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News: Survey of Chief Legal Officers Shows Greater Emphasis on Paralegals

Over 200 general counsels participated in the Altman Weil 2012 Chief Legal Officer (CLO) Survey which has just been published. According to this report, general counsels are busy re-negotiating outside counsel fees, shifting work to lower-priced law firms, increasing in-house capacity, opting for alternative service providers and using new technology — all to develop a more cost-effective legal services model.

Below, we have compiled some of the most interesting results that directly affect paralegals.

—— Internal cost issues ——

According to the survey, the methods of cost control that proved most effective were negotiating price reductions with outside counsels and shifting the work distribution in-house.

More specifically, 36% shifted in-house work from lawyers to paralegals or other paraprofessionals.

—— Internal efficiency improvement ——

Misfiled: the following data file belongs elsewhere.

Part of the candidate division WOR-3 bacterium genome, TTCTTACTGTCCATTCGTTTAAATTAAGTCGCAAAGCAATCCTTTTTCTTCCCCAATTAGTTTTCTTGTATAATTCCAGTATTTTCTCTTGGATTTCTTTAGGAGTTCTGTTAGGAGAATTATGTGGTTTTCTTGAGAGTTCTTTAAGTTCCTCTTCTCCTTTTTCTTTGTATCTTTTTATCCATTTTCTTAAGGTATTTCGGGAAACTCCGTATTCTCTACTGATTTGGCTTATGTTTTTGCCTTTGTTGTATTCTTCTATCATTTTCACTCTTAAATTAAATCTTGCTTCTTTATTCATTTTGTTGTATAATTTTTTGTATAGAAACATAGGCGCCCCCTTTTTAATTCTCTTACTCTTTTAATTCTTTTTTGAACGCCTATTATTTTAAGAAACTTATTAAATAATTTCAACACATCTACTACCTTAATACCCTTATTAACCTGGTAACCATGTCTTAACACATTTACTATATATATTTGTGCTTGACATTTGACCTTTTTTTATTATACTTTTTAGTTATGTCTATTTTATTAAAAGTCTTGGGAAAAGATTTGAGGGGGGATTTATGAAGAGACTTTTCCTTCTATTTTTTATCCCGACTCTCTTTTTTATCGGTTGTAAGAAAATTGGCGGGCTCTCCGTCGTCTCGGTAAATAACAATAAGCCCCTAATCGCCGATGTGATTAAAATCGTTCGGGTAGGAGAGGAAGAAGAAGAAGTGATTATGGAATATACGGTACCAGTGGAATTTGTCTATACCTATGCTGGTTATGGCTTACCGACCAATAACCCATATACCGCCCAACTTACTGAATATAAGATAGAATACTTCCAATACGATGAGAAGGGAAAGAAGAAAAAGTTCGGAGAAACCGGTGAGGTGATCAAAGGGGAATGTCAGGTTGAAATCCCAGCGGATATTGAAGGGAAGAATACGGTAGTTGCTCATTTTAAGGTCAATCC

When asked what actions they had taken to improve internal efficiency in the last twelve months, CLOs identified greater use of technology tools as the most often used and most effective method to achieve efficiency goals.

Other efficiency enhancers were greater use of paralegals and other paraprofessionals (for 46.7% of respondents), project staffing with contract or temporary lawyers, outsourcing to non-law-firm vendors and project management training.

Additionally, for 27.9% of general counsels questioned for the survey, greater use of paralegals and other paraprofessionals was the change that yielded the greatest improvement in terms of efficiency.

—— Trends regarding law departments workforce ——

The good news here is that, within the next 12 months, 25% of law departments plan to hire more paralegals, and only 3% plan to decrease the number of paralegals in their workforce.

These survey results on staffing and spending reinforce findings on the shifting balance of work between law firms and in-house lawyers and confirm that paralegals are likely to face quite a bright future within law departments over the next few years.